So here are my eight things. They’re obviously not random in any literal sense — it’s not like I put every fact about myself into a paper bag and pulled out eight. So I’m interpreting “random” to mean “things that people
who read my blog might not know about me, on a variety of topics, most of which I wouldn’t normally blog about.”

They are:

1. I once dated a guy who was about ten years younger than me, and it turned out that we had briefly gone to the same school — him when he was in kindergarden, me when I was in high school. I didn’t have a problem being in my thirties dating a guy in his twenties; but when it occurred to me that I probably saw this kid playing on the jungle gym when I was sneaking off behind Rockefeller Chapel to get stoned — and was now fucking him — it was a little weird.

2. When Ingrid and I were in the midst of planning our wedding, I became briefly obsessed with the TV show “Bridezillas.” I stopped watching when I realized that I was becoming increasingly sympathetic with the women on the show.

3. When I’m on the bus and I hear people laughing, my first reaction is to assume that they’re laughing at me.

4. In 1992 I won the use of a billboard for a month. (Context: I was a mildly rabid baseball fan in the late ’80s and early ’90s, and for a couple of years I was a mini-season-ticket holder for the Oakland A’s. I won the billboard in a 25th anniversary sweepstakes they had for season ticket holders.) I think they assumed the winner would have their billboard say “Happy Birthday Mom” or “I Love You, Sheila, Will You Marry Me?” But it was an election year, so I had my billboard run in October, and I had it say:

Over 45,000 Americans have died of AIDS.
One of them was my friend Rob Tyler.
Who are you voting for?

5. I first saw “Pink Flamingos” my freshman year in college, and was so upset and outraged that I walked out after 20 minutes — and wrote an outraged letter to the editor of the college newspaper, lambasting my fellow students for laughing. (I should have known that, poetic justice being what it is, I’d grow up to be a perverted porn writer, not to mention a John Waters fan.)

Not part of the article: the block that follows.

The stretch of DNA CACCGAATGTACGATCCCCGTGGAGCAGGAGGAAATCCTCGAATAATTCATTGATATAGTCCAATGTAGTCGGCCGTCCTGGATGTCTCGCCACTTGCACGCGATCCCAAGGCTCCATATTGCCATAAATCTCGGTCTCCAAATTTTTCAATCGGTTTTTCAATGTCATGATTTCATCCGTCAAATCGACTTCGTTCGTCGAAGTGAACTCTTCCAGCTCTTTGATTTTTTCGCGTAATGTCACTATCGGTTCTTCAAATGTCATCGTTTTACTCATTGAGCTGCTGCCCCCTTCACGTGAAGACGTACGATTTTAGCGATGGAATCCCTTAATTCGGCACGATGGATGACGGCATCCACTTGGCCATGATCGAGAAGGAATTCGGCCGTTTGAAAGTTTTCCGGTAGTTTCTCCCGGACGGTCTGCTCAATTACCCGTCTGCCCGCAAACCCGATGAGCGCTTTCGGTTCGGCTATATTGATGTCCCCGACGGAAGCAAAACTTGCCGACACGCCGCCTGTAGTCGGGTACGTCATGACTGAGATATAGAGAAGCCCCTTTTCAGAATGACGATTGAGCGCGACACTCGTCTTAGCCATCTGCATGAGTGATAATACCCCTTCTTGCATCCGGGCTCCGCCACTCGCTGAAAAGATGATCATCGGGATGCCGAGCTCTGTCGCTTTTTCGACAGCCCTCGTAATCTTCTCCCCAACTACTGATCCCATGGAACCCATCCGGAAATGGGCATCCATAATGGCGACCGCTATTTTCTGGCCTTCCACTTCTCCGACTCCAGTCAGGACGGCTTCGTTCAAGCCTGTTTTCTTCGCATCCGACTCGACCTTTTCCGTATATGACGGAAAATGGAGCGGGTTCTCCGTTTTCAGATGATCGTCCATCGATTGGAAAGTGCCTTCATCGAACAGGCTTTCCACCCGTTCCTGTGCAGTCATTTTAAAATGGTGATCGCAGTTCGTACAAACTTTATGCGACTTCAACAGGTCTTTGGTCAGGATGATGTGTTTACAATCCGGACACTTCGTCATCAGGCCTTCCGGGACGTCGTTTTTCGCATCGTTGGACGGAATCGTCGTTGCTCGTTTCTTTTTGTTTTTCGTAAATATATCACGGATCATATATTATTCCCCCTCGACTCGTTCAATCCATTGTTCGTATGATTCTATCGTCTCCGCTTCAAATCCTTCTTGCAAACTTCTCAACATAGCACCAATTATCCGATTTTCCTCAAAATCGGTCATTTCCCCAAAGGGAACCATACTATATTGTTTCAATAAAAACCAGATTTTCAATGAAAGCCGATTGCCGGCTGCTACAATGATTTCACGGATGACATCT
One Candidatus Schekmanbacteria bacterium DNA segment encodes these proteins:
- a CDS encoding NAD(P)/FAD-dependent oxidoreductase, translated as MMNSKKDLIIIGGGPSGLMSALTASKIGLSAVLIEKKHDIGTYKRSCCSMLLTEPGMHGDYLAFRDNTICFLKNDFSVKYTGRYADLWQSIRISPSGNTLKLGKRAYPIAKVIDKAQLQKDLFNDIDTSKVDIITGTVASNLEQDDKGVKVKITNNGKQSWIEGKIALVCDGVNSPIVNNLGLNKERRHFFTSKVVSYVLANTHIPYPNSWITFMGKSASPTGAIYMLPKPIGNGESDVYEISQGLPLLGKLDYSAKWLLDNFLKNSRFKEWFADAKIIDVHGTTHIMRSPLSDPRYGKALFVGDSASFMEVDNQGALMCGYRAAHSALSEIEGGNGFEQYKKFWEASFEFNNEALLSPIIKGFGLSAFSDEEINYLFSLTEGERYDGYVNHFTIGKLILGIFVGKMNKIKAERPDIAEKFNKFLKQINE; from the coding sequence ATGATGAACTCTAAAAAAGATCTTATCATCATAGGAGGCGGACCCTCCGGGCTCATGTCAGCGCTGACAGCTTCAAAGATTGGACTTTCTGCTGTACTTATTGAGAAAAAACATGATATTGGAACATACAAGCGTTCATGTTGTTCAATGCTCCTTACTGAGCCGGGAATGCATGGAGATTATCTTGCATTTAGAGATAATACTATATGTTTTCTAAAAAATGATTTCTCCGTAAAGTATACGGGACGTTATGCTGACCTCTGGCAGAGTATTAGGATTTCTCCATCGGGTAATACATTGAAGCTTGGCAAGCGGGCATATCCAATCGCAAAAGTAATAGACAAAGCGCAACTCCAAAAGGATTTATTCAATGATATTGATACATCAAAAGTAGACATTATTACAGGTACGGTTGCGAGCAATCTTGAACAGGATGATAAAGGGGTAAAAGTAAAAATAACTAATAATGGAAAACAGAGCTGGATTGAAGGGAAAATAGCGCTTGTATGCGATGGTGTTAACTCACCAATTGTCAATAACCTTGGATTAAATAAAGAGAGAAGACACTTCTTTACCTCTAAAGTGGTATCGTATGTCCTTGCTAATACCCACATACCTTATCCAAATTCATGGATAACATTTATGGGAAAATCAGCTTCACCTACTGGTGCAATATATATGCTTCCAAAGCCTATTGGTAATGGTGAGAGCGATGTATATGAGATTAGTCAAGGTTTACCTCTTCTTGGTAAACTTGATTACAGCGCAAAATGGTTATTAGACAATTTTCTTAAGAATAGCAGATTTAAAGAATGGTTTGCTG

6. Ingrid is not the first person in my life to tell me, “If you’re upset with me, I want to know about it.” But she is the first person in my life to make me believe that she meant it.

7. I once had an LSD trip in which I hallucinated that my self — my consciousness — had somehow gotten separated from my bank of memories and feelings and ideas. It felt very real and was extremely frightening, and I spent the rest of the trip — several hours — painstakingly picking through this enormous body of stuff that seemed to be floating around underneath me, and trying to decide which of them were really me, and which were just flotsam. (“Do I really feel that way? No, that’s just something my mother used to frighen me with.” “Do I really believe that? Yes, I think I do. I’ll hang on to that.”) It was an exhausting emotional wringer… but at the end of it, I felt incredibly liberated, like I’d lightened myself of a huge load of useless crap that had just been gumming up the works.